Many intracellular pathogens rely on host cell membrane compartments for their survival. The strategies they have developed to subvert intracellular trafficking are often unknown, and SNARE proteins, which are essential for membrane fusion, are possible targets. The obligate intracellular bacteria Chlamydia replicate within an intracellular vacuole, termed an inclusion. A large family of bacterial proteins is inserted in the inclusion membrane, and the role of these inclusion proteins is mostly unknown. Here we identify SNARE-like motifs in the inclusion protein IncA, which are conserved among most Chlamydia species. We show that IncA can bind directly to several host SNARE proteins. A subset of SNAREs is specifically recruited to the immediate vicinity of the inclusion membrane, and their accumulation is reduced around inclusions that lack IncA, demonstrating that IncA plays a predominant role in SNARE recruitment. However, interaction with the SNARE machinery is probably not restricted to IncA as at least another inclusion protein shows similarities with SNARE motifs and can interact with SNAREs. We modelled IncA's association with host SNAREs. The analysis of intermolecular contacts showed that the IncA SNARE-like motif can make specific interactions with host SNARE motifs similar to those found in a bona fide SNARE complex. Moreover, point mutations in the central layer of IncA SNARE-like motifs resulted in the loss of binding to host SNAREs. Altogether, our data demonstrate for the first time mimicry of the SNARE motif by a bacterium.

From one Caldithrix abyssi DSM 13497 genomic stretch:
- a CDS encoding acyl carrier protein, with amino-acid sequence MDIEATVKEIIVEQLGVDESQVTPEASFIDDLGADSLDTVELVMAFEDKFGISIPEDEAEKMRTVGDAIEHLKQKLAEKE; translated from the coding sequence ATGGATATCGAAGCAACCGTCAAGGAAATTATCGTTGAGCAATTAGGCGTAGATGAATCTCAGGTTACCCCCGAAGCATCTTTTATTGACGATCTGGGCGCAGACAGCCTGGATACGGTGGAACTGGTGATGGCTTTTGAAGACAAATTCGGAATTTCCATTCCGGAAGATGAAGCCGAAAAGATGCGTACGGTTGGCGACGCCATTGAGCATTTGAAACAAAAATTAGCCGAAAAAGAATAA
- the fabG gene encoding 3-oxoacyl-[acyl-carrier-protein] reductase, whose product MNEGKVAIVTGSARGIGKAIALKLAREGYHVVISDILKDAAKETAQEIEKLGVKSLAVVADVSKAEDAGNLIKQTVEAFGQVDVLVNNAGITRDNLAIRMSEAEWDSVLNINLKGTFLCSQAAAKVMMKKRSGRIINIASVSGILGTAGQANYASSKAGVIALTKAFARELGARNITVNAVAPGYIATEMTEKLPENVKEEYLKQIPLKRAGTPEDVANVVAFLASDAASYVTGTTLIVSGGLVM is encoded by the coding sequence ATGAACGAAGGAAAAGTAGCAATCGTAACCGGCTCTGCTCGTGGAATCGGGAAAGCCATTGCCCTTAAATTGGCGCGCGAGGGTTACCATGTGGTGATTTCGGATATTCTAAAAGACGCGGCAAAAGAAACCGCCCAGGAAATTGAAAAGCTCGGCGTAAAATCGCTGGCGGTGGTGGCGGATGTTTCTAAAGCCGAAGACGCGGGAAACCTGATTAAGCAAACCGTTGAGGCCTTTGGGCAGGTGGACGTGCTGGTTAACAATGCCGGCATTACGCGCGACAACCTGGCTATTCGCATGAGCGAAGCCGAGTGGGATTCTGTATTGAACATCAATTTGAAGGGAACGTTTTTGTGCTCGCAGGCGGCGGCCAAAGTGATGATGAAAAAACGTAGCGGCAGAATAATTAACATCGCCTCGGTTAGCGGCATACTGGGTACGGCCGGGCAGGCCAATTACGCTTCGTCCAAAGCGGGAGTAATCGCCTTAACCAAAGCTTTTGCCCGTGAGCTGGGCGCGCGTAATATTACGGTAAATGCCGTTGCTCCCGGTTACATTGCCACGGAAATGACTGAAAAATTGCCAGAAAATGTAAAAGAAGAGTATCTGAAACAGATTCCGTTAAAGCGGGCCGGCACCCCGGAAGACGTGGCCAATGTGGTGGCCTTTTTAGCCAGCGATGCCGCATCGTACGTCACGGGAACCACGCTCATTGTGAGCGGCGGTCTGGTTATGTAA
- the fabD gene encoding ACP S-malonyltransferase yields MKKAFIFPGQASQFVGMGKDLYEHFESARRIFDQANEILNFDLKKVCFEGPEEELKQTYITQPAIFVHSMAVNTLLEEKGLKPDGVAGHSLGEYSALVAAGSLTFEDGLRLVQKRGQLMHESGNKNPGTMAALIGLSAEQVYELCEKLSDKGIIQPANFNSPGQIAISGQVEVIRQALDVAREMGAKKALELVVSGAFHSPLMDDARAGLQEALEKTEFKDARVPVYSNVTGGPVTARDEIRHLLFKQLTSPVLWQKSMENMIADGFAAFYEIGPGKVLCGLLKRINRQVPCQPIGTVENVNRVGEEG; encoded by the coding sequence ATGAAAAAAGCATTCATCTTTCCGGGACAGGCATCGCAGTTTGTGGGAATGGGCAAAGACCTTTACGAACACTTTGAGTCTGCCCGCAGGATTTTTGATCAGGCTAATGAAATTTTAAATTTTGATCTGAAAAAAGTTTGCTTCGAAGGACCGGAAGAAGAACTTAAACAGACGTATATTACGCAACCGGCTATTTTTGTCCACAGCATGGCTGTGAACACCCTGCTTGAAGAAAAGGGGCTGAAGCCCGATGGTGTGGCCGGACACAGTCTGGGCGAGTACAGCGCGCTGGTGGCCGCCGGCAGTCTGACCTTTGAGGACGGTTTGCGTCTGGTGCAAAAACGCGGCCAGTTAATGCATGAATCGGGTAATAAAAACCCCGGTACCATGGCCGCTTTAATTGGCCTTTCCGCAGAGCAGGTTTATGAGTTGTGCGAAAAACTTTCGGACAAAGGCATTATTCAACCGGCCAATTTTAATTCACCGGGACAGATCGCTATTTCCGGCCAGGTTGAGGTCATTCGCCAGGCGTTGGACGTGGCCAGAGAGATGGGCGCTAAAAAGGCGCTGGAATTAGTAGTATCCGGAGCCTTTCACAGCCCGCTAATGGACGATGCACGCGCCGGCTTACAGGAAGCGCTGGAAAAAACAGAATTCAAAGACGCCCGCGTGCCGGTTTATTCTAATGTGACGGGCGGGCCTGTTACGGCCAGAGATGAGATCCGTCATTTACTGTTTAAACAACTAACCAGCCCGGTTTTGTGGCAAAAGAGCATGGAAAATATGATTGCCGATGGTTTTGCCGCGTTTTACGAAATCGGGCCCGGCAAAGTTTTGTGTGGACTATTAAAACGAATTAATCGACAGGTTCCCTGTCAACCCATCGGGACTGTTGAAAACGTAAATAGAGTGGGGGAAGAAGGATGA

Chlamydiae are obligate intracellular bacteria that have co-evolved with eukaryotic cells and adapted to a wide range of hosts, causing several diseases in humans and animals. For example, one species pathogenic to humans, Chlamydia trachomatis, is the leading cause of preventable blindness and of bacterial sexually transmitted diseases worldwide. Chlamydiae multiply inside a membrane-bound compartment, the inclusion. The exchanges between the membrane of the inclusion and other intracellular membranes are tightly controlled by the bacteria, for example avoiding fusion with some degradation compartments, while acquiring lipids. Inclusion proteins, made by the bacteria and secreted into the inclusion membrane, are thought to play a central role in controlling these interactions, although their exact function is mostly unknown. We have identified, in three inclusion proteins, a motif common to proteins that are essential for the fusion of two compartments in eukaryotic cells, the SNARE proteins. Via this motif, inclusion proteins interact specifically with a subset of SNAREs of the host, which leads to the selective recruitment of intracellular compartments around the inclusion. This study thus provides a striking example of mimicry of the host by an intracellular pathogen.